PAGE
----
Alterity in the representation of immigrants in the presidential speeches of George W. Bush (2001-2009): a critical discourse study
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Universidad de Granada
DepartamentoUniversidad de Granada. Departamento de Filologías Inglesa y Alemana
Lengua inglesaDiscursosEmigración e inmigraciónEstudio y enseñanza
Catrinescu, E. Alterity in the representation of immigrants in the presidential speeches of George W. Bush (2001-2009): a critical discourse study. Granada: Universidad de Granada, 2013. 325 p. [http://hdl.handle.net/10481/24021]
SponsorshipTesis Univ. Granada. Departamento de Filologías Inglesa y Alemana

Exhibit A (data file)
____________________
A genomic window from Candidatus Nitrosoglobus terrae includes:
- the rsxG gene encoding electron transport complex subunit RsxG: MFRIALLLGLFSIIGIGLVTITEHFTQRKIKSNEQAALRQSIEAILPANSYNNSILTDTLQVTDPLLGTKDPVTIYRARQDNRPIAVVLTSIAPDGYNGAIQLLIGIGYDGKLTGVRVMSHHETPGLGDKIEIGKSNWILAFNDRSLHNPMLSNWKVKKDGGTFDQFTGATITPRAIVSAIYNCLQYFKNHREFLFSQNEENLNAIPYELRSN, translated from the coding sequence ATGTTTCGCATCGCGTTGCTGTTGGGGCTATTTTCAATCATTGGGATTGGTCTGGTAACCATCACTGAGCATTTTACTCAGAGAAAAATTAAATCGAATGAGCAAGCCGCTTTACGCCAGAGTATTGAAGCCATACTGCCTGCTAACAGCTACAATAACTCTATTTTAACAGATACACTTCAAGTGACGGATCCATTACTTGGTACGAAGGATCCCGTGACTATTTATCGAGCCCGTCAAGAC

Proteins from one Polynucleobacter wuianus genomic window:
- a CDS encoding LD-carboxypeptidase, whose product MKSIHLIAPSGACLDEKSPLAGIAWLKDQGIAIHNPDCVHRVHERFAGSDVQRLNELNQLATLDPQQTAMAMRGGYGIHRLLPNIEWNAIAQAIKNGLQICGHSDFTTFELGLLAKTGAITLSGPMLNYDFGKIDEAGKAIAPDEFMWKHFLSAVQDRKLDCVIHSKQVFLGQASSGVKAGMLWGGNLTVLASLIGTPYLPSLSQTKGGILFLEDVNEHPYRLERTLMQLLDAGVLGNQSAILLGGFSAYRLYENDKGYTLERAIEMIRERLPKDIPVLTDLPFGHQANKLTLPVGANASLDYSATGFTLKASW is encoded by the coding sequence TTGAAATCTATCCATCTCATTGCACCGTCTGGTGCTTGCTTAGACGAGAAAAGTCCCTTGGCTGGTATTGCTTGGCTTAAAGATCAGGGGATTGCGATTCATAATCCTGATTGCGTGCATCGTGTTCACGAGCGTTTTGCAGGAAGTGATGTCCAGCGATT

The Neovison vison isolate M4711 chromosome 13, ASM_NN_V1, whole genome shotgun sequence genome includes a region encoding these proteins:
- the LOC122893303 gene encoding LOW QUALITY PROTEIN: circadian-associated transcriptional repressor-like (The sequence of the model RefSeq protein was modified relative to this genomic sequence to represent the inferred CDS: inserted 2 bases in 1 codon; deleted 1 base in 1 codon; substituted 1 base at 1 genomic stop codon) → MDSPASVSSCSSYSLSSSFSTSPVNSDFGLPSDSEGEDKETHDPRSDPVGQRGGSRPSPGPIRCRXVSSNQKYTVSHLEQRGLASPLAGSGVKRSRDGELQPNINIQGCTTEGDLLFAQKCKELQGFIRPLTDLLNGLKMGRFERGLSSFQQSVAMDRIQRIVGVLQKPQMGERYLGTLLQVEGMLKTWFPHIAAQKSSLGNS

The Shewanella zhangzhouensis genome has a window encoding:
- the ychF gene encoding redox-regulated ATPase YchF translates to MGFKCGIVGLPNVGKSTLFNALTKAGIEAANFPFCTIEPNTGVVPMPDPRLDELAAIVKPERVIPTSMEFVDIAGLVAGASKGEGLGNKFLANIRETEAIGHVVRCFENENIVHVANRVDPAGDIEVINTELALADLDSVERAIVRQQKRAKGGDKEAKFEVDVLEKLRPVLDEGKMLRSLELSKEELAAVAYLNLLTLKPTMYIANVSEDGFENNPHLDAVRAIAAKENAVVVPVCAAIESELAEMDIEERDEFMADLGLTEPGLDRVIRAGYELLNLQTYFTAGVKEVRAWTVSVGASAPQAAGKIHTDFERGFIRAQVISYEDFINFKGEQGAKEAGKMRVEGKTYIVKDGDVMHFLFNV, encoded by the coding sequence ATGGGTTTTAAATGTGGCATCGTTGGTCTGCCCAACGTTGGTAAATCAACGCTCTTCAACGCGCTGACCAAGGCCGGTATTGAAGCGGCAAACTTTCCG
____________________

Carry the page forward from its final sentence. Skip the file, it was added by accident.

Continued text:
The dissertation undertakes a critical discourse analysis on the presidential speeches of GW Bush in search for patterns of alterity in the representation of immigrants. It provides a complex background for the analysis of the role played by immigration in North American society, politics and public debate, at the light of which linguistic expressions encountered to refer to immigrants are interpreted. The methodological frame used for the corpus-driven linguistic analysis of the almost 3,7million words is Critical Discourse Study, especially endebted to Ruth Wodak's Discourse-Historical Approach, while theoretically we draw on the contributions of Norman Fairclough, Teun van Dijk and M.A.K. Halliday. Wordsmith linguistic analysis tool made possible the processing of the huge quantity of untagged data. It was found that GW Bush does make use of altering devices with regard to immigrants, starting from the level of lexicalisation and ending with argumentation schemes. More particularly, the former US President uses dehumanising descriptions, portrays immigrants as second-class memners of the community they live in, criminalises, directly and indirectly, people of Latino background and establishes a common denotative ground for immigrants abd terrorists. By shifting conceptual and time frames, Bush contributes to a fossilisation of the self-other discourse patterns, whereby van Dijk's ideological frame boosts the strategic moves regarding the 'self' in the direction intended, leaving the representation of the 'other' at the chances of the intention communicated. At a more prectical level, it was concluded that the political interest of Bush in the migration is understated in his political speeches, that besides scarce discoursive attention paid to the issue, he ventured unprecedented governmental spending in border militarisation and institutional rearrangement to carry on enforcement measures such as apprehension, detention and deportation and that there is little hope for foreseeable change in the treatment towards immigrants in the near future in the United States.